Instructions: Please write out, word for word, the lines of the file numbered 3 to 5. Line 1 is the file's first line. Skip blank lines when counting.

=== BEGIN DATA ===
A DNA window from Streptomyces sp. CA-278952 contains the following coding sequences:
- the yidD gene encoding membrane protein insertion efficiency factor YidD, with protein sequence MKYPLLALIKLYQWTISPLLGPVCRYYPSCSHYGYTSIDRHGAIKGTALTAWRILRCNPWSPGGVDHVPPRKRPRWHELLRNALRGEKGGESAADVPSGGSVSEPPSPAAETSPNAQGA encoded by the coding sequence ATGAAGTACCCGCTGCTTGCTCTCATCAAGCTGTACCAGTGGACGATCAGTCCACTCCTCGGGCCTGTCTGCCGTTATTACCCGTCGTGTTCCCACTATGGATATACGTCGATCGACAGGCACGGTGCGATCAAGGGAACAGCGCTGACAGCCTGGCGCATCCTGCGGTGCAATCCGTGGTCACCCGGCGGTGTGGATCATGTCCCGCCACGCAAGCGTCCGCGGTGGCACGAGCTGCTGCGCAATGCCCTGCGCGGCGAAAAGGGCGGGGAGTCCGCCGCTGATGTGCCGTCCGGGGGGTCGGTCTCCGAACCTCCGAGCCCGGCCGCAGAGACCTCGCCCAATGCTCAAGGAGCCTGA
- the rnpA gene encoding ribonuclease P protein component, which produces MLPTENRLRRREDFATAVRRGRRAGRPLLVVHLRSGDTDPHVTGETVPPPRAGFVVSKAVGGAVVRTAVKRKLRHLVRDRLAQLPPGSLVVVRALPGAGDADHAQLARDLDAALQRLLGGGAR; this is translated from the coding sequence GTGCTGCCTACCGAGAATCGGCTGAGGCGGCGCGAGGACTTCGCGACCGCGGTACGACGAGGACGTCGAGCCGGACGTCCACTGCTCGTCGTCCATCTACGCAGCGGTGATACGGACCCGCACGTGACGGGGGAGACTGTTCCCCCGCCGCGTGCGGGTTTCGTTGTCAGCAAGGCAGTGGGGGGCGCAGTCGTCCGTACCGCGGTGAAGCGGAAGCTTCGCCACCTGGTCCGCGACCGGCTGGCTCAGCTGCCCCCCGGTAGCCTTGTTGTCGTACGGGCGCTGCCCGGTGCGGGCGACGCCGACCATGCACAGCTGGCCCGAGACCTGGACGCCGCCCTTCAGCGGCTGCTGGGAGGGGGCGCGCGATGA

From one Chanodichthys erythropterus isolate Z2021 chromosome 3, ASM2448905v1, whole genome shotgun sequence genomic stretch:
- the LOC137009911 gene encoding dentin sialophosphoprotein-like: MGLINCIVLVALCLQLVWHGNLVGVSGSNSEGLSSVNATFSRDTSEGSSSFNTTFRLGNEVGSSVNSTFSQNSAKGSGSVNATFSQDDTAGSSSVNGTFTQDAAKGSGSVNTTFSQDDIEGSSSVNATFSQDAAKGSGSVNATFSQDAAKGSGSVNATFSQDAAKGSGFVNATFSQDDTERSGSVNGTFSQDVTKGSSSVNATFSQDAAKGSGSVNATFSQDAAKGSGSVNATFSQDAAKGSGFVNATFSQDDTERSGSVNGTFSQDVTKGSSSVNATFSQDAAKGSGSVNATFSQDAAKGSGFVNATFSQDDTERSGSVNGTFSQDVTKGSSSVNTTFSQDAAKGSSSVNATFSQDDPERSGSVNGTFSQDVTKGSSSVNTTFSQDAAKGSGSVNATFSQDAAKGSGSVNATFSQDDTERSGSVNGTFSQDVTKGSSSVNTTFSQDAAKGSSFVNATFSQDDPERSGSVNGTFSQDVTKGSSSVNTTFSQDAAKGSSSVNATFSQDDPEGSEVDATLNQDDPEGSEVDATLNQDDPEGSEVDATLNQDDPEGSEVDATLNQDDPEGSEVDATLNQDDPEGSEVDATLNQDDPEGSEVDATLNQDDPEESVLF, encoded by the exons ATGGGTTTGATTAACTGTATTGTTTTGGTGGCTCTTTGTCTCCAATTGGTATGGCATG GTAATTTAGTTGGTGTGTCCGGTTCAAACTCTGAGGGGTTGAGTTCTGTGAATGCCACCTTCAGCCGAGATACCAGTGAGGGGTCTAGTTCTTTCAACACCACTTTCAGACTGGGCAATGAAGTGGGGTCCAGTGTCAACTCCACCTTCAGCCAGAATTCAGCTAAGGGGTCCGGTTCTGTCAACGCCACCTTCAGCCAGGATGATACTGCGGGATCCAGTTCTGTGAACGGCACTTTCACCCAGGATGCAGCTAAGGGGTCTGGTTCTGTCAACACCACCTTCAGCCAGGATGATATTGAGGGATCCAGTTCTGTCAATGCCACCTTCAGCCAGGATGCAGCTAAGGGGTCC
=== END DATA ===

- the rnpA gene encoding ribonuclease P protein component, which produces MLPTENRLRRREDFATAVRRGRRAGRPLLVVHLRSGDTDPHVTGETVPPPRAGFVVSKAVGGAVVRTAVKRKLRHLVRDRLAQLPPGSLVVVRALPGAGDADHAQLARDLDAALQRLLGGGAR; this is translated from the coding sequence GTGCTGCCTACCGAGAATCGGCTGAGGCGGCGCGAGGACTTCGCGACCGCGGTACGACGAGGACGTCGAGCCGGACGTCCACTGCTCGTCGTCCATCTACGCAGCGGTGATACGGACCCGCACGTGACGGGGGAGACTGTTCCCCCGCCGCGTGCGGGTTTCGTTGTCAGCAAGGCAGTGGGGGGCGCAGTCGTCCGTACCGCGGTGAAGCGGAAGCTTCGCCACCTGGTCCGCGACCGGCTGGCTCAGCTGCCCCCCGGTAGCCTTGTTGTCGTACGGGCGCTGCCCGGTGCGGGCGACGCCGACCATGCACAGCTGGCCCGAGACCTGGACGCCGCCCTTCAGCGGCTGCTGGGAGGGGGCGCGCGATGA

From one Chanodichthys erythropterus isolate Z2021 chromosome 3, ASM2448905v1, whole genome shotgun sequence genomic stretch:
- the LOC137009911 gene encoding dentin sialophosphoprotein-like: MGLINCIVLVALCLQLVWHGNLVGVSGSNSEGLSSVNATFSRDTSEGSSSFNTTFRLGNEVGSSVNSTFSQNSAKGSGSVNATFSQDDTAGSSSVNGTFTQDAAKGSGSVNTTFSQDDIEGSSSVNATFSQDAAKGSGSVNATFSQDAAKGSGSVNATFSQDAAKGSGFVNATFSQDDTERSGSVNGTFSQDVTKGSSSVNATFSQDAAKGSGSVNATFSQDAAKGSGSVNATFSQDAAKGSGFVNATFSQDDTERSGSVNGTFSQDVTKGSSSVNATFSQDAAKGSGSVNATFSQDAAKGSGFVNATFSQDDTERSGSVNGTFSQDVTKGSSSVNTTFSQDAAKGSSSVNATFSQDDPERSGSVNGTFSQDVTKGSSSVNTTFSQDAAKGSGSVNATFSQDAAKGSGSVNATFSQDDTERSGSVNGTFSQDVTKGSSSVNTTFSQDAAKGSSFVNATFSQDDPERSGSVNGTFSQDVTKGSSSVNTTFSQDAAKGSSSVNATFSQDDPEGSEVDATLNQDDPEGSEVDATLNQDDPEGSEVDATLNQDDPEGSEVDATLNQDDPEGSEVDATLNQDDPEGSEVDATLNQDDPEGSEVDATLNQDDPEESVLF, encoded by the exons ATGGGTTTGATTAACTGTATTGTTTTGGTGGCTCTTTGTCTCCAATTGGTATGGCATG GTAATTTAGTTGGTGTGTCCGGTTCAAACTCTGAGGGGTTGAGTTCTGTGAATGCCACCTTCAGCCGAGATACCAGTGAGGGGTCTAGTTCTTTCAACACCACTTTCAGACTGGGCAATGAAGTGGGGTCCAGTGTCAACTCCACCTTCAGCCAGAATTCAGCTAAGGGGTCCGGTTCTGTCAACGCCACCTTCAGCCAGGATGATACTGCGGGATCCAGTTCTGTGAACGGCACTTTCACCCAGGATGCAGCTAAGGGGTCTGGTTCTGTCAACACCACCTTCAGCCAGGATGATATTGAGGGATCCAGTTCTGTCAATGCCACCTTCAGCCAGGATGCAGCTAAGGGGTCC